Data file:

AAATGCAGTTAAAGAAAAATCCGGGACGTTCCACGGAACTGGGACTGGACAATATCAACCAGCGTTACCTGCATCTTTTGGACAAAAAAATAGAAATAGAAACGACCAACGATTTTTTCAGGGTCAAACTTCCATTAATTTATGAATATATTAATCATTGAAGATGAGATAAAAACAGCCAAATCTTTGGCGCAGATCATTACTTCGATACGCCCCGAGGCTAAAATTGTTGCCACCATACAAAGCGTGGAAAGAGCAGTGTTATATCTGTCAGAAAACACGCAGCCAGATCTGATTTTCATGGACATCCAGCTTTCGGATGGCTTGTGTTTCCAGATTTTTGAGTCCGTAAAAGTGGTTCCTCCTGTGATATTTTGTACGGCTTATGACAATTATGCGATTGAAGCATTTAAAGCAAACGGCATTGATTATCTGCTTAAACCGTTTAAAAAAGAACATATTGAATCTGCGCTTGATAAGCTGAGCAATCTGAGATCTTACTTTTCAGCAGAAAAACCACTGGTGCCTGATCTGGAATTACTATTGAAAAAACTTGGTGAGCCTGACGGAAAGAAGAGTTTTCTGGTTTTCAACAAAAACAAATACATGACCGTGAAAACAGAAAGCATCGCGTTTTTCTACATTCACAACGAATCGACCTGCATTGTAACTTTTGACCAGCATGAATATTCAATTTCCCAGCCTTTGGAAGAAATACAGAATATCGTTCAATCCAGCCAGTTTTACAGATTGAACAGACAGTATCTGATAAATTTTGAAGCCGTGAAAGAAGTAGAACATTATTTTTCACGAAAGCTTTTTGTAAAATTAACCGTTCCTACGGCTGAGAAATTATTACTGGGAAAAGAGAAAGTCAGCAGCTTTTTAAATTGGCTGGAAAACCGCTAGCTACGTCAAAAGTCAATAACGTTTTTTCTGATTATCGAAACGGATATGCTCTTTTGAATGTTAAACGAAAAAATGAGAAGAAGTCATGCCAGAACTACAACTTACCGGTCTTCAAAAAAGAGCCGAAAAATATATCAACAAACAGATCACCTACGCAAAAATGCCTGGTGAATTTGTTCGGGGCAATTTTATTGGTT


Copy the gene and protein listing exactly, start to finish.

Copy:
AAATGCAGTTAAAGAAAAATCCGGGACGTTCCACGGAACTGGGACTGGACAATATCAACCAGCGTTACCTGCATCTTTTGGACAAAAAAATAGAAATAGAAACGACCAACGATTTTTTCAGGGTCAAACTTCCATTAATTTATGAATATATTAATCATTGAAGATGAGATAAAAACAGCCAAATCTTTGGCGCAGATCATTACTTCGATACGCCCCGAGGCTAAAATTGTTGCCACCATACAAAGCGTGGAAAGAGCAGTGTTATATCTGTCAGAAAACACGCAGCCAGATCTGATTTTCATGGACATCCAGCTTTCGGATGGCTTGTGTTTCCAGATTTTTGAGTCCGTAAAAGTGGTTCCTCCTGTGATATTTTGTACGGCTTATGACAATTATGCGATTGAAGCATTTAAAGCAAACGGCATTGATTATCTGCTTAAACCGTTTAAAAAAGAACATATTGAATCTGCGCTTGATAAGCTGAGCAATCTGAGATCTTACTTTTCAGCAGAAAAACCACTGGTGCCTGATCTGGAATTACTATTGAAAAAACTTGGTGAGCCTGACGGAAAGAAGAGTTTTCTGGTTTTCAACAAAAACAAATACATGACCGTGAAAACAGAAAGCATCGCGTTTTTCTACATTCACAACGAATCGACCTGCATTGTAACTTTTGACCAGCATGAATATTCAATTTCCCAGCCTTTGGAAGAAATACAGAATATCGTTCAATCCAGCCAGTTTTACAGATTGAACAGACAGTATCTGATAAATTTTGAAGCCGTGAAAGAAGTAGAACATTATTTTTCACGAAAGCTTTTTGTAAAATTAACCGTTCCTACGGCTGAGAAATTATTACTGGGAAAAGAGAAAGTCAGCAGCTTTTTAAATTGGCTGGAAAACCGCTAGCTACGTCAAAAGTCAATAACGTTTTTTCTGATTATCGAAACGGATATGCTCTTTTGAATGTTAAACGAAAAAATGAGAAGAAGTCATGCCAGAACTACAACTTACCGGTCTTCAAAAAAGAGCCGAAAAATATATCAACAAACAGATCACCTACGCAAAAATGCCTGGTGAATTTGTTCGGGGCAATTTTATTGGTT